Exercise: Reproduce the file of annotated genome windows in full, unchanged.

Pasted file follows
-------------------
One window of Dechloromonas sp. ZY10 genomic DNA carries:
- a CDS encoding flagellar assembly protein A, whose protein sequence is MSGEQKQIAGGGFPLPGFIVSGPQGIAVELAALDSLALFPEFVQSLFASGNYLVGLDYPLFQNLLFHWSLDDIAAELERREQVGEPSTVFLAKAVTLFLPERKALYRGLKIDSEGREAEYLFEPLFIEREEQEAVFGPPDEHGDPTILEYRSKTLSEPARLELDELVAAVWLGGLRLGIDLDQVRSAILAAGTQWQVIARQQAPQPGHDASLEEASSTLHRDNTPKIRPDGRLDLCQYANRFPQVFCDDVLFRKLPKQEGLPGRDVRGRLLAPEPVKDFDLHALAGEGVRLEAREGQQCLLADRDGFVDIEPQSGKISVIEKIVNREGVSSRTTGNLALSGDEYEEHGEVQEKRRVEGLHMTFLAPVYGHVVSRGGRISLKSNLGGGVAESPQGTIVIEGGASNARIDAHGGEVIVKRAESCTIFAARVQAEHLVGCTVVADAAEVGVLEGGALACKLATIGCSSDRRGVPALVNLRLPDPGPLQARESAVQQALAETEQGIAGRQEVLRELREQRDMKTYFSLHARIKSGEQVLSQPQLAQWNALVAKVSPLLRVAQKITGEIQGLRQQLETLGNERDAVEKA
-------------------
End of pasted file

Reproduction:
One window of Dechloromonas sp. ZY10 genomic DNA carries:
- a CDS encoding flagellar assembly protein A, whose protein sequence is MSGEQKQIAGGGFPLPGFIVSGPQGIAVELAALDSLALFPEFVQSLFASGNYLVGLDYPLFQNLLFHWSLDDIAAELERREQVGEPSTVFLAKAVTLFLPERKALYRGLKIDSEGREAEYLFEPLFIEREEQEAVFGPPDEHGDPTILEYRSKTLSEPARLELDELVAAVWLGGLRLGIDLDQVRSAILAAGTQWQVIARQQAPQPGHDASLEEASSTLHRDNTPKIRPDGRLDLCQYANRFPQVFCDDVLFRKLPKQEGLPGRDVRGRLLAPEPVKDFDLHALAGEGVRLEAREGQQCLLADRDGFVDIEPQSGKISVIEKIVNREGVSSRTTGNLALSGDEYEEHGEVQEKRRVEGLHMTFLAPVYGHVVSRGGRISLKSNLGGGVAESPQGTIVIEGGASNARIDAHGGEVIVKRAESCTIFAARVQAEHLVGCTVVADAAEVGVLEGGALACKLATIGCSSDRRGVPALVNLRLPDPGPLQARESAVQQALAETEQGIAGRQEVLRELREQRDMKTYFSLHARIKSGEQVLSQPQLAQWNALVAKVSPLLRVAQKITGEIQGLRQQLETLGNERDAVEKA